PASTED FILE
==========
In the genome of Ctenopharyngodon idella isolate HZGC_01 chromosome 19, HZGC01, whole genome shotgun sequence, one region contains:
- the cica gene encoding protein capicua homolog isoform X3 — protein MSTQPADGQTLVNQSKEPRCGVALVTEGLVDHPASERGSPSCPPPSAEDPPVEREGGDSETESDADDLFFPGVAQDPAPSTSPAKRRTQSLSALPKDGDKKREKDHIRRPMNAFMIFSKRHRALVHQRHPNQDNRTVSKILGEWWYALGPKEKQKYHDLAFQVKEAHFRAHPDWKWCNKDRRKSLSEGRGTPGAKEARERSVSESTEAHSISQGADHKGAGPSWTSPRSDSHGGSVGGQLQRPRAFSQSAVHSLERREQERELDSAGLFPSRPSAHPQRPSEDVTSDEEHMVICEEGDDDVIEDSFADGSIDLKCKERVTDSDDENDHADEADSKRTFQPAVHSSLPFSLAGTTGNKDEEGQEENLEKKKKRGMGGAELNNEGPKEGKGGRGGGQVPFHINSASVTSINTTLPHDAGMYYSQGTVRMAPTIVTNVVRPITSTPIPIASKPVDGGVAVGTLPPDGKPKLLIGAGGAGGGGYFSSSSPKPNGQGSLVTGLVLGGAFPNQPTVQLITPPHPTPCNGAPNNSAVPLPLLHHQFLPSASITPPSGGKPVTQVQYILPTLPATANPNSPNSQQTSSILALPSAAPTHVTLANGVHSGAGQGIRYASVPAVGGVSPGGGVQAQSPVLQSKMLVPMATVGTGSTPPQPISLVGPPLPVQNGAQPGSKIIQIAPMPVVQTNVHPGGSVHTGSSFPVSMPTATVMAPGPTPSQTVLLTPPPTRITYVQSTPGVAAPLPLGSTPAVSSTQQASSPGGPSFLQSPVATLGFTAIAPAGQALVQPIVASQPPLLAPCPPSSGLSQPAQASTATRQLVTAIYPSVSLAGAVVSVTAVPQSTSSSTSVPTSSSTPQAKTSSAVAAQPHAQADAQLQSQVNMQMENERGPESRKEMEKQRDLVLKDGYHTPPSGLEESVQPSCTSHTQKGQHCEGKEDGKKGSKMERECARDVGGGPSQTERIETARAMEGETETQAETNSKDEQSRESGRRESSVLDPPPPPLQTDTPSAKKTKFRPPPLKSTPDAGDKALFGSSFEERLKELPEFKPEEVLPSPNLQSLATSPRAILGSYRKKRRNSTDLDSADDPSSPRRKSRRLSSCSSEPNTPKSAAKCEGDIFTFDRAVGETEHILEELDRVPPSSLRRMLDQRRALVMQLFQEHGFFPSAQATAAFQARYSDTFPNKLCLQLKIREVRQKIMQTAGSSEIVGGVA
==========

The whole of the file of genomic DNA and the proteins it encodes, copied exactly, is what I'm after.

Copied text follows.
In the genome of Ctenopharyngodon idella isolate HZGC_01 chromosome 19, HZGC01, whole genome shotgun sequence, one region contains:
- the cica gene encoding protein capicua homolog isoform X3 — protein MSTQPADGQTLVNQSKEPRCGVALVTEGLVDHPASERGSPSCPPPSAEDPPVEREGGDSETESDADDLFFPGVAQDPAPSTSPAKRRTQSLSALPKDGDKKREKDHIRRPMNAFMIFSKRHRALVHQRHPNQDNRTVSKILGEWWYALGPKEKQKYHDLAFQVKEAHFRAHPDWKWCNKDRRKSLSEGRGTPGAKEARERSVSESTEAHSISQGADHKGAGPSWTSPRSDSHGGSVGGQLQRPRAFSQSAVHSLERREQERELDSAGLFPSRPSAHPQRPSEDVTSDEEHMVICEEGDDDVIEDSFADGSIDLKCKERVTDSDDENDHADEADSKRTFQPAVHSSLPFSLAGTTGNKDEEGQEENLEKKKKRGMGGAELNNEGPKEGKGGRGGGQVPFHINSASVTSINTTLPHDAGMYYSQGTVRMAPTIVTNVVRPITSTPIPIASKPVDGGVAVGTLPPDGKPKLLIGAGGAGGGGYFSSSSPKPNGQGSLVTGLVLGGAFPNQPTVQLITPPHPTPCNGAPNNSAVPLPLLHHQFLPSASITPPSGGKPVTQVQYILPTLPATANPNSPNSQQTSSILALPSAAPTHVTLANGVHSGAGQGIRYASVPAVGGVSPGGGVQAQSPVLQSKMLVPMATVGTGSTPPQPISLVGPPLPVQNGAQPGSKIIQIAPMPVVQTNVHPGGSVHTGSSFPVSMPTATVMAPGPTPSQTVLLTPPPTRITYVQSTPGVAAPLPLGSTPAVSSTQQASSPGGPSFLQSPVATLGFTAIAPAGQALVQPIVASQPPLLAPCPPSSGLSQPAQASTATRQLVTAIYPSVSLAGAVVSVTAVPQSTSSSTSVPTSSSTPQAKTSSAVAAQPHAQADAQLQSQVNMQMENERGPESRKEMEKQRDLVLKDGYHTPPSGLEESVQPSCTSHTQKGQHCEGKEDGKKGSKMERECARDVGGGPSQTERIETARAMEGETETQAETNSKDEQSRESGRRESSVLDPPPPPLQTDTPSAKKTKFRPPPLKSTPDAGDKALFGSSFEERLKELPEFKPEEVLPSPNLQSLATSPRAILGSYRKKRRNSTDLDSADDPSSPRRKSRRLSSCSSEPNTPKSAAKCEGDIFTFDRAVGETEHILEELDRVPPSSLRRMLDQRRALVMQLFQEHGFFPSAQATAAFQARYSDTFPNKLCLQLKIREVRQKIMQTAGSSEIVGGVA